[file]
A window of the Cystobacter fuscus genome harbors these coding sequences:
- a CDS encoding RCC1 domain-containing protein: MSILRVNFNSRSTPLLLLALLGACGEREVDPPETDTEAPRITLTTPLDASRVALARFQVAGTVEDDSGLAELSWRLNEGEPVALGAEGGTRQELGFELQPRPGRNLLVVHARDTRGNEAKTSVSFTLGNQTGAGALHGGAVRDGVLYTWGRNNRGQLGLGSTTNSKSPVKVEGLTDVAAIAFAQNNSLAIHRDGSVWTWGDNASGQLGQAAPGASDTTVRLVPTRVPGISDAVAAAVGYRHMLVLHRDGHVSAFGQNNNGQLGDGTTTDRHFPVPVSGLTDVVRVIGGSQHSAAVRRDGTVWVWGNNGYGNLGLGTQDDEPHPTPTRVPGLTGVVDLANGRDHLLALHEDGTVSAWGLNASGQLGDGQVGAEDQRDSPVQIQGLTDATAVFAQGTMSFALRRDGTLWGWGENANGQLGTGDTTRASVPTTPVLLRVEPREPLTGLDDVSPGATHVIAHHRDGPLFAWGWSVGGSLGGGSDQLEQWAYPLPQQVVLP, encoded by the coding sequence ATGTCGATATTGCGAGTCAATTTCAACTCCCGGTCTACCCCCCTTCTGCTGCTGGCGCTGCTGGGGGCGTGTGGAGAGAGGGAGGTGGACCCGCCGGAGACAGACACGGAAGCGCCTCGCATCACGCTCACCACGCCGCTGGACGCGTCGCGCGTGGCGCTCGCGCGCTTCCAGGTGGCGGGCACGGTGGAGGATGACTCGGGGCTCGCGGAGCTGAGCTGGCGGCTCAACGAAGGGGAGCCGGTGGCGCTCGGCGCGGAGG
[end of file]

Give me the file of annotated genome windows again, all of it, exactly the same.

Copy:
A window of the Cystobacter fuscus genome harbors these coding sequences:
- a CDS encoding RCC1 domain-containing protein: MSILRVNFNSRSTPLLLLALLGACGEREVDPPETDTEAPRITLTTPLDASRVALARFQVAGTVEDDSGLAELSWRLNEGEPVALGAEGGTRQELGFELQPRPGRNLLVVHARDTRGNEAKTSVSFTLGNQTGAGALHGGAVRDGVLYTWGRNNRGQLGLGSTTNSKSPVKVEGLTDVAAIAFAQNNSLAIHRDGSVWTWGDNASGQLGQAAPGASDTTVRLVPTRVPGISDAVAAAVGYRHMLVLHRDGHVSAFGQNNNGQLGDGTTTDRHFPVPVSGLTDVVRVIGGSQHSAAVRRDGTVWVWGNNGYGNLGLGTQDDEPHPTPTRVPGLTGVVDLANGRDHLLALHEDGTVSAWGLNASGQLGDGQVGAEDQRDSPVQIQGLTDATAVFAQGTMSFALRRDGTLWGWGENANGQLGTGDTTRASVPTTPVLLRVEPREPLTGLDDVSPGATHVIAHHRDGPLFAWGWSVGGSLGGGSDQLEQWAYPLPQQVVLP, encoded by the coding sequence ATGTCGATATTGCGAGTCAATTTCAACTCCCGGTCTACCCCCCTTCTGCTGCTGGCGCTGCTGGGGGCGTGTGGAGAGAGGGAGGTGGACCCGCCGGAGACAGACACGGAAGCGCCTCGCATCACGCTCACCACGCCGCTGGACGCGTCGCGCGTGGCGCTCGCGCGCTTCCAGGTGGCGGGCACGGTGGAGGATGACTCGGGGCTCGCGGAGCTGAGCTGGCGGCTCAACGAAGGGGAGCCGGTGGCGCTCGGCGCGGAGG